The productivity improvements associated with single-use systems often occur because production happens with fewer, shorter stoppages. For example, line-based changeovers for stainless-steel bioreactors can take 10 hours, even when people intend to make more of the same product. The time frame extends to 21 days for changeovers related to different items.

However, the downtime is much shorter for single-use systems because people dispose of the components after each batch. It only takes a few hours to handle the changeover for a single-use bioreactor, allowing companies to be more flexible as manufacturing needs fluctuate.

Specific single-use components can also accelerate formerly time-consuming process steps. A mixing system using single-use bags allows people to combine ingredients in only 15 minutes, saving time without sacrificing quality.

Patients benefit because greater productivity shortens the time before they can avail of treatments. Products arrive on the market sooner, and the makers can better cope with demand surges, reducing the likelihood of delays and shortages.


Reducing Contamination Risks and Boosting Safety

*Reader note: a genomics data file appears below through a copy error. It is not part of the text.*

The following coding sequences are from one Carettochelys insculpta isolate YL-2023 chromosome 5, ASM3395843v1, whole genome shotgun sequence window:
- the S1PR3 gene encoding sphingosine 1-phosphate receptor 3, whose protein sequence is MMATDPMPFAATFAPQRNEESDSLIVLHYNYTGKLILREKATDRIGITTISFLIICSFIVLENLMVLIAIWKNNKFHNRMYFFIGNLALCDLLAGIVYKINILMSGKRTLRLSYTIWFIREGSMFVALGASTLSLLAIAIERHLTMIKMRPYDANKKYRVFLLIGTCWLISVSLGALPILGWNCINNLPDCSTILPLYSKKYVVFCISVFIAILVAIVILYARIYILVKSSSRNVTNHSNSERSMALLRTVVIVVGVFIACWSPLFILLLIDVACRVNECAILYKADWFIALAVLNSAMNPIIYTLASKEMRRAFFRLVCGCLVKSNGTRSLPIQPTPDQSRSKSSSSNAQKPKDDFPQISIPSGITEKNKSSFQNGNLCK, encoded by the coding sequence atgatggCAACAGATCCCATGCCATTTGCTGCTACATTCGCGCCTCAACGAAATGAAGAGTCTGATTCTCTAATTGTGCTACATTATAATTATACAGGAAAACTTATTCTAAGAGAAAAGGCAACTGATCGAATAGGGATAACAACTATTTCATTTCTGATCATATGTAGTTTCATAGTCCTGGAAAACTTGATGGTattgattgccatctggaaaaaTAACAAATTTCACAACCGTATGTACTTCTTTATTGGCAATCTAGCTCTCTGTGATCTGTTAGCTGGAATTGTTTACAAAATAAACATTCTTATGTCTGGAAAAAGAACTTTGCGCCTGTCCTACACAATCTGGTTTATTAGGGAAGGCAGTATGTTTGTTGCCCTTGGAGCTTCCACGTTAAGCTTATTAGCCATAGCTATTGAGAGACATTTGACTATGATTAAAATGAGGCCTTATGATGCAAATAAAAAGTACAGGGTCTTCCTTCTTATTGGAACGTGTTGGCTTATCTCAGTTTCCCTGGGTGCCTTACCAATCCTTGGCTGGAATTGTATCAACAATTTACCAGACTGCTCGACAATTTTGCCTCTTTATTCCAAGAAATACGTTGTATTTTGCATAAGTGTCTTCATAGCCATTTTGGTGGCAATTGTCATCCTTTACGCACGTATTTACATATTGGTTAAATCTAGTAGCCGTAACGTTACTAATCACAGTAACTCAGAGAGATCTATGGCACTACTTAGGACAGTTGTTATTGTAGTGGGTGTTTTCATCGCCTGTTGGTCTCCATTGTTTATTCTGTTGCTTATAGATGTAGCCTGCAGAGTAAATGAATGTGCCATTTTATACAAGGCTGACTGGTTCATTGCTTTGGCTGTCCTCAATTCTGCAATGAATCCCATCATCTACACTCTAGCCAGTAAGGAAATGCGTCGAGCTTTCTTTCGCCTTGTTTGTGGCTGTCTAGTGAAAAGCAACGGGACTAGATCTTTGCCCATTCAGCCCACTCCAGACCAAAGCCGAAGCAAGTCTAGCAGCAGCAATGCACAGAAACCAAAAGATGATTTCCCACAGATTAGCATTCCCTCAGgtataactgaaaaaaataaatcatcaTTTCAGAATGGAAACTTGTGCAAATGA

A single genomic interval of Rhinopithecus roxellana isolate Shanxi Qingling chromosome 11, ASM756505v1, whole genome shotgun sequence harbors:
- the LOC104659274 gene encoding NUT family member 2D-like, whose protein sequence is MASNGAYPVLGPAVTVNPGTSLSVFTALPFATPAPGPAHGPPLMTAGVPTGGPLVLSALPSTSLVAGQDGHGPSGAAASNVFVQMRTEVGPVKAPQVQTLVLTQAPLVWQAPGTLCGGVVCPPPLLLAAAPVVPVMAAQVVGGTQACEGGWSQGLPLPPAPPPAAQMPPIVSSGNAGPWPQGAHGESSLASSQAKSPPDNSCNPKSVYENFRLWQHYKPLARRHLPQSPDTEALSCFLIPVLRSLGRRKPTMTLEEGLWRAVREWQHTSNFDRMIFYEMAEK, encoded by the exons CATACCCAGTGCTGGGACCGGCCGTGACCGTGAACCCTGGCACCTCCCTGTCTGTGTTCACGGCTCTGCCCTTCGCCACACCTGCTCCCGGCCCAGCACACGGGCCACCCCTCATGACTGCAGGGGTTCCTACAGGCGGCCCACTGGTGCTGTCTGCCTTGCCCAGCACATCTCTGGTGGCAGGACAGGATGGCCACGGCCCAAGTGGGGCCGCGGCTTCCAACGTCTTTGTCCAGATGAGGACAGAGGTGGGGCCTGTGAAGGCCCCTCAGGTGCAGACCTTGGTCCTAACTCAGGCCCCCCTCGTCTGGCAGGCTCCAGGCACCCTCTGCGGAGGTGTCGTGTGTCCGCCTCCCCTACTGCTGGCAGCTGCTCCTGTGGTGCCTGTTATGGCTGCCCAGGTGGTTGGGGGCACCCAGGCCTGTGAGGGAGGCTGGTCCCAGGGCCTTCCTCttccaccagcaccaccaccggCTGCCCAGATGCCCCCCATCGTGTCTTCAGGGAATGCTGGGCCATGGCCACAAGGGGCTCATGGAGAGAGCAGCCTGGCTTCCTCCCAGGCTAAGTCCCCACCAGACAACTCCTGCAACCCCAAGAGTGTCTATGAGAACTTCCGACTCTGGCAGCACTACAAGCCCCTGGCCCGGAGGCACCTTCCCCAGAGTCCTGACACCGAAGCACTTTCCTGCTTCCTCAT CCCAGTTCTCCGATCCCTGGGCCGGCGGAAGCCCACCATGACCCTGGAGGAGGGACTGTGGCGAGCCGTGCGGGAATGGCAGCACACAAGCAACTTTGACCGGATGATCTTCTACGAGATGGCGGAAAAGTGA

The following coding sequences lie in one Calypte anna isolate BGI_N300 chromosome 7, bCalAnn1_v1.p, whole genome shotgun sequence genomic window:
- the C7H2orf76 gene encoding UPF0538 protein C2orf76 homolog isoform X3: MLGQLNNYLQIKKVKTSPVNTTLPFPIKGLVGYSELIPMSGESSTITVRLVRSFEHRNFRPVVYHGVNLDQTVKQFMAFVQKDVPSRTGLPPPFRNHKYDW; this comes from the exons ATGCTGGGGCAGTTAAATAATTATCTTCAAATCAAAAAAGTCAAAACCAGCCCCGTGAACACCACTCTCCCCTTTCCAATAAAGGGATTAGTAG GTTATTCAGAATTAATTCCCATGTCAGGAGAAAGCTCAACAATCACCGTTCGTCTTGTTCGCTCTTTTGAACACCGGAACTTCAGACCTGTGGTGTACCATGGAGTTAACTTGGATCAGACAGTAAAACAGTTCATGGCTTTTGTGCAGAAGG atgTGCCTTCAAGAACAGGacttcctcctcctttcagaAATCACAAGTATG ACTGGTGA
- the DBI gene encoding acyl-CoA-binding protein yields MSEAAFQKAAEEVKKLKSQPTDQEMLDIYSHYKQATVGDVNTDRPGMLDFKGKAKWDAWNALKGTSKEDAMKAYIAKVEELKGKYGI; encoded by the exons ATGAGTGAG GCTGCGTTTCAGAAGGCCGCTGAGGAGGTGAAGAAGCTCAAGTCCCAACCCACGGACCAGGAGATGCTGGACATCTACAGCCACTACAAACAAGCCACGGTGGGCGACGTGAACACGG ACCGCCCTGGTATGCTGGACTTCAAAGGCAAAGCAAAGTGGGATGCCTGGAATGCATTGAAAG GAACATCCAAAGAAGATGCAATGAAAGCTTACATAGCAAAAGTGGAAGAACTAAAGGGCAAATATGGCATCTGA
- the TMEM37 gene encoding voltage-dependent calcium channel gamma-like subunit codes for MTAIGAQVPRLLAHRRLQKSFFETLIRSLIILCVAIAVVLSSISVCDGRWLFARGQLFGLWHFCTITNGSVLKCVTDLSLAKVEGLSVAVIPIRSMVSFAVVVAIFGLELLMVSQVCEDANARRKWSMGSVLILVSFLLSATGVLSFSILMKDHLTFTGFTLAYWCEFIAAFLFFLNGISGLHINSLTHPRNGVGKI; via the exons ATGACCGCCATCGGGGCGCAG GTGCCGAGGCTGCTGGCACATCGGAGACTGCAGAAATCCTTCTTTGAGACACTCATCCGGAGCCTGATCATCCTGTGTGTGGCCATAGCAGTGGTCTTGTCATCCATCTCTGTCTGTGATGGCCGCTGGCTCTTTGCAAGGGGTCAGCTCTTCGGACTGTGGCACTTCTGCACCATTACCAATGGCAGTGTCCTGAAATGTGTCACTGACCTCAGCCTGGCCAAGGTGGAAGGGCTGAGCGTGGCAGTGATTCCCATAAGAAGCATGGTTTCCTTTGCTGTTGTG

Pharmaceutical plants must maintain stringent cleaning protocols, especially when using permanent equipment to make several products. Otherwise, the companies are more likely to deal with contaminated goods that could harm patients and damage a brand’s reputation.

Contamination found during regulatory inspections can also attract scrutiny and hefty fines. In one case, an FDA inspection of an Indian facility included eight observations detailed in a 27-page letter. The contents revealed some equipment had drug remnants as high as approximately 800 times the acceptable limits. Many cited issues centered on a lack of appropriate sterility and equipment cleanliness.

Single-use equipment does not eliminate contamination threats, but it minimizes them. That’s largely because there’s no need to clean the components after producing batches. People simply discard them.